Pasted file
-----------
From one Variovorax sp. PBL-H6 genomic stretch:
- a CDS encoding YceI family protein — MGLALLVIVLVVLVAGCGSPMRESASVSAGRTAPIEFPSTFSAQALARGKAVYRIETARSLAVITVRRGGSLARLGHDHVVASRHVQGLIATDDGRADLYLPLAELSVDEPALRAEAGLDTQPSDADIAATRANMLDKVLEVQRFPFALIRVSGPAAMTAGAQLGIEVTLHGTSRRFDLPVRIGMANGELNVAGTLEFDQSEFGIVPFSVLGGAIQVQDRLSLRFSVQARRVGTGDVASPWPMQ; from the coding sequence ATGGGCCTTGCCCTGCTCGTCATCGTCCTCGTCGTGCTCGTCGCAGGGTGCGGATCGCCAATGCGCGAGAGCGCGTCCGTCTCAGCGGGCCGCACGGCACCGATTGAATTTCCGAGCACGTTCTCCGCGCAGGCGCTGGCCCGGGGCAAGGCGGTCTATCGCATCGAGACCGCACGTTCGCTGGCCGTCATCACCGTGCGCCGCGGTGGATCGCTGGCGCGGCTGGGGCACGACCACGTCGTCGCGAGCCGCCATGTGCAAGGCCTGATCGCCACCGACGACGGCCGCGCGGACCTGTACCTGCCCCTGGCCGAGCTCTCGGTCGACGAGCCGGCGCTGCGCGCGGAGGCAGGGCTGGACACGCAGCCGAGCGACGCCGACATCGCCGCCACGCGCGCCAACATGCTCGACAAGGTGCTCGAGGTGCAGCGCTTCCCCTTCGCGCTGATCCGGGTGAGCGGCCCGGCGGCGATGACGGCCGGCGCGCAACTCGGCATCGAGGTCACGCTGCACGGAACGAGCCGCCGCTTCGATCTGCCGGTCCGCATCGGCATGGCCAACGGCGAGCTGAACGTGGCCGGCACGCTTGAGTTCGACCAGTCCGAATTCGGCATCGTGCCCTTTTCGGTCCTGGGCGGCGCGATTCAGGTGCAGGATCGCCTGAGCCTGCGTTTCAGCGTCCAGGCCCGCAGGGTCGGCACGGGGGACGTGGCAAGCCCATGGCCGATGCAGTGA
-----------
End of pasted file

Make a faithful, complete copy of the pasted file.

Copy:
From one Variovorax sp. PBL-H6 genomic stretch:
- a CDS encoding YceI family protein — MGLALLVIVLVVLVAGCGSPMRESASVSAGRTAPIEFPSTFSAQALARGKAVYRIETARSLAVITVRRGGSLARLGHDHVVASRHVQGLIATDDGRADLYLPLAELSVDEPALRAEAGLDTQPSDADIAATRANMLDKVLEVQRFPFALIRVSGPAAMTAGAQLGIEVTLHGTSRRFDLPVRIGMANGELNVAGTLEFDQSEFGIVPFSVLGGAIQVQDRLSLRFSVQARRVGTGDVASPWPMQ; from the coding sequence ATGGGCCTTGCCCTGCTCGTCATCGTCCTCGTCGTGCTCGTCGCAGGGTGCGGATCGCCAATGCGCGAGAGCGCGTCCGTCTCAGCGGGCCGCACGGCACCGATTGAATTTCCGAGCACGTTCTCCGCGCAGGCGCTGGCCCGGGGCAAGGCGGTCTATCGCATCGAGACCGCACGTTCGCTGGCCGTCATCACCGTGCGCCGCGGTGGATCGCTGGCGCGGCTGGGGCACGACCACGTCGTCGCGAGCCGCCATGTGCAAGGCCTGATCGCCACCGACGACGGCCGCGCGGACCTGTACCTGCCCCTGGCCGAGCTCTCGGTCGACGAGCCGGCGCTGCGCGCGGAGGCAGGGCTGGACACGCAGCCGAGCGACGCCGACATCGCCGCCACGCGCGCCAACATGCTCGACAAGGTGCTCGAGGTGCAGCGCTTCCCCTTCGCGCTGATCCGGGTGAGCGGCCCGGCGGCGATGACGGCCGGCGCGCAACTCGGCATCGAGGTCACGCTGCACGGAACGAGCCGCCGCTTCGATCTGCCGGTCCGCATCGGCATGGCCAACGGCGAGCTGAACGTGGCCGGCACGCTTGAGTTCGACCAGTCCGAATTCGGCATCGTGCCCTTTTCGGTCCTGGGCGGCGCGATTCAGGTGCAGGATCGCCTGAGCCTGCGTTTCAGCGTCCAGGCCCGCAGGGTCGGCACGGGGGACGTGGCAAGCCCATGGCCGATGCAGTGA